Additive manufacturing offers a superior way of producing complex structures with high precision and without joints. Use of the process can make components lighter, stronger and more flexible than ever before. With regard to tool bodies, additive manufacturing allows for the generation of shapes and features not possible with metal cutting. In addition, virtually any material can be printed, as in this case, a titanium alloy.
”When designing our new lightweight CoroMill 390, material has been tactically removed to create the optimal cutter design for minimising mass,” explains Thomas Wikgren, manager - product application management. “This is called topological optimisation, and it makes the cutter more compact and significantly lighter than a conventional version, thus helping machine shops to boost productivity in long-overhang operations. Moreover, a shorter distance between the damper in the adaptor and the cutting edge improves performance and process security.”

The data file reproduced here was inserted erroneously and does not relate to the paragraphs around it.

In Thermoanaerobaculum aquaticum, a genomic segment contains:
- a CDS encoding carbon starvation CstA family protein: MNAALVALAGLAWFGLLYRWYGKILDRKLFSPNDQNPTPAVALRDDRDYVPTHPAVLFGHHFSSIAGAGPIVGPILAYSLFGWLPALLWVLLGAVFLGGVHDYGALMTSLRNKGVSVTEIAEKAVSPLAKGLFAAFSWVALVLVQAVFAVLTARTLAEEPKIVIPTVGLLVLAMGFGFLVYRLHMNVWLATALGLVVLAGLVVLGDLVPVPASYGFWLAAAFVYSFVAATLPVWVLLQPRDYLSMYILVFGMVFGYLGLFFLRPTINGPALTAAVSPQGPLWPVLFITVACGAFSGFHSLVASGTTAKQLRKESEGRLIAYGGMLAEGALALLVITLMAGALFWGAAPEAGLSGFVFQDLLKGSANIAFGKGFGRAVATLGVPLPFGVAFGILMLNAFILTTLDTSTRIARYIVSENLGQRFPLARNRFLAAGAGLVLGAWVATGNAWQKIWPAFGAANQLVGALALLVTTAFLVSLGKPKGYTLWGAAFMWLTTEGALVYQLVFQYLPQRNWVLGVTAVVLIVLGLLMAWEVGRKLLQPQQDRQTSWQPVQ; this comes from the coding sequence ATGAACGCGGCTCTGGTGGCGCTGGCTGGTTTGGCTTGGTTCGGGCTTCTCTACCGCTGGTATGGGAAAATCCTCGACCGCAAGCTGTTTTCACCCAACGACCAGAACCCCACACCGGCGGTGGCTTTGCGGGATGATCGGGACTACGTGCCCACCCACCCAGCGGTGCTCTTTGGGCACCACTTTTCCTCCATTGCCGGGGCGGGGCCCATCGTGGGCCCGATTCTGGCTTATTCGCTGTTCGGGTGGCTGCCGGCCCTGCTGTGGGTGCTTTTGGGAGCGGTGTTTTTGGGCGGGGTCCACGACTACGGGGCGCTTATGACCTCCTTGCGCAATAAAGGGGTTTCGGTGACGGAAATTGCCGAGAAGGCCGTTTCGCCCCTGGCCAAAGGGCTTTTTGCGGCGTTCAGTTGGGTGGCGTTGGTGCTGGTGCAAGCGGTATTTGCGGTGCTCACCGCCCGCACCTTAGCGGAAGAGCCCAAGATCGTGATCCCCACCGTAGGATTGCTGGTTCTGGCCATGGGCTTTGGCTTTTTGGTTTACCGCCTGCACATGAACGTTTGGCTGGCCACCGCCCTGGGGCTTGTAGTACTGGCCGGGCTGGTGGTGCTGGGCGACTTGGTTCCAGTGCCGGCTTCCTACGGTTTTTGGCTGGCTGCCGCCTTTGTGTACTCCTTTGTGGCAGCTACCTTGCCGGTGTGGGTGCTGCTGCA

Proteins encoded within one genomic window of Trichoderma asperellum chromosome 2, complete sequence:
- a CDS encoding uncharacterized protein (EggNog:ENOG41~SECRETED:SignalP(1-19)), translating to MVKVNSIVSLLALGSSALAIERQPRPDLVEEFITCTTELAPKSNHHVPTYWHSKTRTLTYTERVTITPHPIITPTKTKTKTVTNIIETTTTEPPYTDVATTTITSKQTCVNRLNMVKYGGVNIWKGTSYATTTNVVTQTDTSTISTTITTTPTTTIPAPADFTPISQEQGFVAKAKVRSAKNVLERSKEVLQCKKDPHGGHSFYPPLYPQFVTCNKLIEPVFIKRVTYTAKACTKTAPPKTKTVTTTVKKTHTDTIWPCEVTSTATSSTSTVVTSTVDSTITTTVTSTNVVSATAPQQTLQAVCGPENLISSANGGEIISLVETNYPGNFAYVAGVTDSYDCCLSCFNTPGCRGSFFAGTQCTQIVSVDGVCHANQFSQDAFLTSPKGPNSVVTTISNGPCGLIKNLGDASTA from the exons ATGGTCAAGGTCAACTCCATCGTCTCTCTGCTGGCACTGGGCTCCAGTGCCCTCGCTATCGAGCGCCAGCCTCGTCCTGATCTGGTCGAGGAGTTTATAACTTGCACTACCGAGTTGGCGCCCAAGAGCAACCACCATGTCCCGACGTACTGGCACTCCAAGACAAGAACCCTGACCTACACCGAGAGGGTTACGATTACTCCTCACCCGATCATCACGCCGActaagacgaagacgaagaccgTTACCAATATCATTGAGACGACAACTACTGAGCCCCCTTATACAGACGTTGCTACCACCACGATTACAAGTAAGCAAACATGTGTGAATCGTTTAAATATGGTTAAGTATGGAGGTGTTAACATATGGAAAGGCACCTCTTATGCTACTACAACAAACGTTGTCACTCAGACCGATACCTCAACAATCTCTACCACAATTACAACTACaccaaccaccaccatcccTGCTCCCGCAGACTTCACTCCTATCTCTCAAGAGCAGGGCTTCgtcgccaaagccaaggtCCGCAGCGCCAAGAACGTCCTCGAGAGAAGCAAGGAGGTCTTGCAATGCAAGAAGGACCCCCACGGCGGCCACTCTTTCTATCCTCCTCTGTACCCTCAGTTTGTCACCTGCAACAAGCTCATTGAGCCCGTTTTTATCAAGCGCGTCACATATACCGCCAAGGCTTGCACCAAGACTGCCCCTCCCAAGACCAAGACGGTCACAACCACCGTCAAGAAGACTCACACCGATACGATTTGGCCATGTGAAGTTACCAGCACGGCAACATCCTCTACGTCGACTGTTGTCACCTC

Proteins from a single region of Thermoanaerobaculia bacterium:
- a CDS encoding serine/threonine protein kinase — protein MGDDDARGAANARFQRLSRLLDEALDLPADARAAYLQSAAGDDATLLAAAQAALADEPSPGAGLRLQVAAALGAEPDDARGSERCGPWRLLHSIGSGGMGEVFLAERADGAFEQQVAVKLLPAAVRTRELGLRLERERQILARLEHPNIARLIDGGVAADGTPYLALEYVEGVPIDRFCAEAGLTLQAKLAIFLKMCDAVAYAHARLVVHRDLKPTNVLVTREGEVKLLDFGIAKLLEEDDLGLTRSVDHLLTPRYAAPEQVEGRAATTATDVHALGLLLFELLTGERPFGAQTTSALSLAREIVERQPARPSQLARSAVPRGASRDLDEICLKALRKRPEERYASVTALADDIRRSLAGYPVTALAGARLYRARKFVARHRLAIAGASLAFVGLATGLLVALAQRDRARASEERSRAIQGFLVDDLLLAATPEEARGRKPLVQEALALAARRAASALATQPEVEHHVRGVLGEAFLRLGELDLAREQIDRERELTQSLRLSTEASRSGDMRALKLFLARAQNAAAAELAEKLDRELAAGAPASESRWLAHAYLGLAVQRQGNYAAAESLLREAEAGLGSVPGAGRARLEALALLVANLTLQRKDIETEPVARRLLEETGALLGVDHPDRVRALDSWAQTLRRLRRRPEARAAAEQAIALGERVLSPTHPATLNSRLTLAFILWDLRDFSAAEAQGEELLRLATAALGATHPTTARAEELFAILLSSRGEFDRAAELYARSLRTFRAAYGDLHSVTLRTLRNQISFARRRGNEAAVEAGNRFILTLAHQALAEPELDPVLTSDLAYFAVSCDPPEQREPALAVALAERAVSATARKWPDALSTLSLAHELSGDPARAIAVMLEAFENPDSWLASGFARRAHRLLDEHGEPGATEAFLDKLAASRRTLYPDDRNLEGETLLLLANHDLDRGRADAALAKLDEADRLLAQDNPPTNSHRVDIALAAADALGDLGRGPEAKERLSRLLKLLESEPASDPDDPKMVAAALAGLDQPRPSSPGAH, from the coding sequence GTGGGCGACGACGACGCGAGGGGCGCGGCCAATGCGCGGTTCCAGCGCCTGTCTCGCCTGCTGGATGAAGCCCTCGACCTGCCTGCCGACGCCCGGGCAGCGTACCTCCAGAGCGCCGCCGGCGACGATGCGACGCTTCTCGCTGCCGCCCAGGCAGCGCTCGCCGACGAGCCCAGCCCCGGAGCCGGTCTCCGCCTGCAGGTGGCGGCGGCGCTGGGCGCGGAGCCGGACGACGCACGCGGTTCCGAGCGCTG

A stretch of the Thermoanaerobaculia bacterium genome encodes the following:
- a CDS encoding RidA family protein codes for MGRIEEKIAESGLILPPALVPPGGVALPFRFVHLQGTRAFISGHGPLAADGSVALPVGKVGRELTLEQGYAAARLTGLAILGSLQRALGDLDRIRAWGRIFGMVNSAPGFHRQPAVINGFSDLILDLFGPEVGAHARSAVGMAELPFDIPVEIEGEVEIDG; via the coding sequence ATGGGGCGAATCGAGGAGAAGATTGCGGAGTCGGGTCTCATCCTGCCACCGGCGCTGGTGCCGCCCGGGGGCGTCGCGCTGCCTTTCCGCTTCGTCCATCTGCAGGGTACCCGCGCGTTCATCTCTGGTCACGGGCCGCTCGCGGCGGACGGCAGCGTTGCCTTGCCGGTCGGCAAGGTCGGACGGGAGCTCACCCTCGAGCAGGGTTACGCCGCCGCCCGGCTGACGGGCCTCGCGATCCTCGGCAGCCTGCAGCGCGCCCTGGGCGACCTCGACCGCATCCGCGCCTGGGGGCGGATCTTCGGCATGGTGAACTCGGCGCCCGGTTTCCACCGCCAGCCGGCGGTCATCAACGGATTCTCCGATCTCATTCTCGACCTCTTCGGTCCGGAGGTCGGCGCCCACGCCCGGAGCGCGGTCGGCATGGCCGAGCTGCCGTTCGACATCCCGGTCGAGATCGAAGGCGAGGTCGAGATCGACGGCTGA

Process security is paramount in a number of metal-cutting applications, not least when milling with long overhangs, which is a common requirement in components used by the aerospace and oil and gas sectors. Here, the generation of features such as deep cavities can be compromised by vibration, leading to slower production, shorter tool life and poor surface finish.
The lightweight CoroMill 390 has been designed to provide the solution. Combined with Silent Tools milling adaptors, this tooling combination subdues vibration to aid productivity and process security in demanding applications involving long overhangs. In addition, the cutter can be used to perform long-reach face milling, deep shoulder and side milling, cavity milling, and slot milling. The tool is available in 40 and 50 mm diameter variants. Three or four different inserts (size 11) can be specified to suit the application. Differential pitch and internal coolant are provided on all cutters.